You may have heard of East Africa and or not...
You are forgiven if you have not – at one point I thought all wazungus (white people) came from Europe. You are allowed to laugh…I was born in Kapenguria, a small town in West Pokot, Kenya and back in the early 90’s, internet connection had not been heard of. I heavily relied on what was taught in class to know how it was ‘outside there’.
Fast forward to 2021, and the world is now a global village. Information is easily available albeit at times distorted. Language is no longer a barrier because thanks to the internet, you can now learn (or sing) a different language. (We know you sing and dance to “Te quiero amor mío, bailamos” better than Enrique Iglesias – true?)
For now, grab your hat, pen and paper – East Africa here we come!
East Africa specifically refers to three countries comprising of Kenya, Tanzania, and Uganda. Some parts of these three countries have been renowned for the "big five" – but what do you know about Swahili as a language?
Apart from being Africa’s most widely recognized languages, it is a national and official language in Tanzania, Uganda and Kenya. Swahili was made a mandatory subject in all schools since the 1980s and now taught in most schools as a compulsory subject alongside English.
This language has even been accepted as the language of debate in some parliaments.
South Africa was lately bitten by the Swahili bug and since 2020, Swahili became the latest language to be taught in South Africa's classrooms!
The name Swahili comes from the Arabic word meaning “of the coast.”
Swahili and its culture is primarily Bantu but like any other language has also borrowed from Arab, Persian, and other migrants’ influences who reached the coast around the 7th and 8th centuries during the Indian Ocean trade.
How Many People Speak Swahili?
This language is debatably spoken by more than 16 million people as their native language and approximately 82 million people as their second language.
Why YOU Should Learn Swahili NOW!
- 1.Swahili is one of the easiest languages, especially for English speakers to learn. It uses a straightforward grammar, spelling and pronunciation patterns. You will notice that Swahili has borrowed from some English words. For example: Radio- redio, week- wiki, dollar- dola etc.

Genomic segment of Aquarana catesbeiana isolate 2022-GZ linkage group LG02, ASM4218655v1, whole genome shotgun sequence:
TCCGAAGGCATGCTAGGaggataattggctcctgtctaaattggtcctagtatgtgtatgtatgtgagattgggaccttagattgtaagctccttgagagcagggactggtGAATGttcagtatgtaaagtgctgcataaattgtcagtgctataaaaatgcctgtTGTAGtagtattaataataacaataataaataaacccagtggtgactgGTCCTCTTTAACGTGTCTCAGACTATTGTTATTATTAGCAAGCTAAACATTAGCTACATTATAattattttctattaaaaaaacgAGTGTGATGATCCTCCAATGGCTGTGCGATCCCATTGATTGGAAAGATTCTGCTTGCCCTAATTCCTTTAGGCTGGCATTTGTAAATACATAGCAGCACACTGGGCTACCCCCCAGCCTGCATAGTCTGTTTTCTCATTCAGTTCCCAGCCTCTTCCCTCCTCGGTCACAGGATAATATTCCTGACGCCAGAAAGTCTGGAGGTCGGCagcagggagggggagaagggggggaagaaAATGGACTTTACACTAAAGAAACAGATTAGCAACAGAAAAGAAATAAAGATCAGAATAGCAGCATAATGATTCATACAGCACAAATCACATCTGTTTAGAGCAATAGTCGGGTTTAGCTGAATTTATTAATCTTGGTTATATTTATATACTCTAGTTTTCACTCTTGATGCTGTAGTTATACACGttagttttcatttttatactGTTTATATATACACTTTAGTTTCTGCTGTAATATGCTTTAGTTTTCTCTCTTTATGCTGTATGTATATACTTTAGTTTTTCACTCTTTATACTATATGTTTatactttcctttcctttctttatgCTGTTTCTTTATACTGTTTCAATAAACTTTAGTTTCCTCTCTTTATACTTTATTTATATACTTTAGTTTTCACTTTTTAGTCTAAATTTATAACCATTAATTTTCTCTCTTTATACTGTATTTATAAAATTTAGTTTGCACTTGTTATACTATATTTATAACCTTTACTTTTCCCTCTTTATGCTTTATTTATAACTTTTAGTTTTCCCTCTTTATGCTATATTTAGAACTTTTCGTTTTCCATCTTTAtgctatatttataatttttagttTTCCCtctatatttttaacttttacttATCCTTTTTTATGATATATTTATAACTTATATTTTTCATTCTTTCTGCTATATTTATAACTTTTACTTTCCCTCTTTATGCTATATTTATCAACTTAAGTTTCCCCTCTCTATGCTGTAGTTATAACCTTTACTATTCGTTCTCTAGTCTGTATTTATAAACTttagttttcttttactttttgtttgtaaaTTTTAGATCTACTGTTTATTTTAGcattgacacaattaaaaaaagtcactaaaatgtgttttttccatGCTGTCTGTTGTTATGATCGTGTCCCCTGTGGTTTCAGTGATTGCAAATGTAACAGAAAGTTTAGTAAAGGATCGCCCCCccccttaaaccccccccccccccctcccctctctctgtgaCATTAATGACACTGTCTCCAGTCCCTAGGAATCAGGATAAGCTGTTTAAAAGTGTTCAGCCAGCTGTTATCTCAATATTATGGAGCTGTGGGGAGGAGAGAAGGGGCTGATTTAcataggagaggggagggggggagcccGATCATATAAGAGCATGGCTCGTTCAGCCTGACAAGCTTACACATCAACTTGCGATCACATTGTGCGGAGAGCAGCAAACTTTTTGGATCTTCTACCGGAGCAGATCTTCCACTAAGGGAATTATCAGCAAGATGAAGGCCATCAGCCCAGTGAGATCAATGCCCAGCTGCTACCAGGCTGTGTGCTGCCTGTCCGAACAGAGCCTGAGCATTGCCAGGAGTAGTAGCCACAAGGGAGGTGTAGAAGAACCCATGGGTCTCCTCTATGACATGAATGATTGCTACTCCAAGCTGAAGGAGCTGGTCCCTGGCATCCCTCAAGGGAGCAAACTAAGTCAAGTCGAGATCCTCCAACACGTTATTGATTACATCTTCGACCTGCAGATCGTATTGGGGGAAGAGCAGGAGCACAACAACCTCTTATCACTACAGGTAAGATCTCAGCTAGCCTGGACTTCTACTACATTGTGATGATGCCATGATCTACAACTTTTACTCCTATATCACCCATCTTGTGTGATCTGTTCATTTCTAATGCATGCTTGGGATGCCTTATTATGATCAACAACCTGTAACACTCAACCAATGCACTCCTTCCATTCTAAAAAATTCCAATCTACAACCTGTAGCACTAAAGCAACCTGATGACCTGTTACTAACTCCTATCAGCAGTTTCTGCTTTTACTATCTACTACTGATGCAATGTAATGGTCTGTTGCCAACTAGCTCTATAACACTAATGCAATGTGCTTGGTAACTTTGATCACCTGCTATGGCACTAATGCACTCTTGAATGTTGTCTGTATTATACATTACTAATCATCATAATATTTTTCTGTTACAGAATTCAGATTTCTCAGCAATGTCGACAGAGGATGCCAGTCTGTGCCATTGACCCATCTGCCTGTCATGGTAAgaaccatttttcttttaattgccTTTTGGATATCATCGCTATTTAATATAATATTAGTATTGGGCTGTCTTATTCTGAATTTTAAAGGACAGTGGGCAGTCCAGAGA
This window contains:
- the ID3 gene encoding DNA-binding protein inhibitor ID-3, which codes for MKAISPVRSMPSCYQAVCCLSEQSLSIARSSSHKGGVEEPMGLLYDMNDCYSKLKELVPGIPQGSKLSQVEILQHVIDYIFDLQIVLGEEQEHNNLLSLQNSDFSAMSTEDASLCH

- With the search for greener pastures, many Swahili speakers are relocating to developed countries. Learning Swahili will go a long way in helping you create meaningful relationships (as you showcase your Swahili mastery – bonus right?)
- Job opportunities: Swahili as a language is being embraced by countries and many non-governmental organizations. You could be privileged to work with these firms or better still, as a teacher at https://www.learnswahilinow.com/
- Swahili has some beautiful tunes.
If you don’t believe it, listen to these three songs and let us know:
(Disclaimer: We have not been paid to put up this list – these songs are just awesome!)
*Nakupenda Wewe by Safari Sound Band
*Malaika by Miriam Makeba
*Nikikutazama by H_art the Band (although this one is not in pure Swahili)
5.For the Big Five! Karibu Kenya! Come interact with the locals as you visit the beautiful parks and reserves. It’s been said practice makes perfect – what better way than doing it in the home ground?!
We encourage you to keep the desire to learn and speak Swahili burning! We’ll walk with you.
Where to start:
What you get: Mazuri tele!
When you should you start? NOW!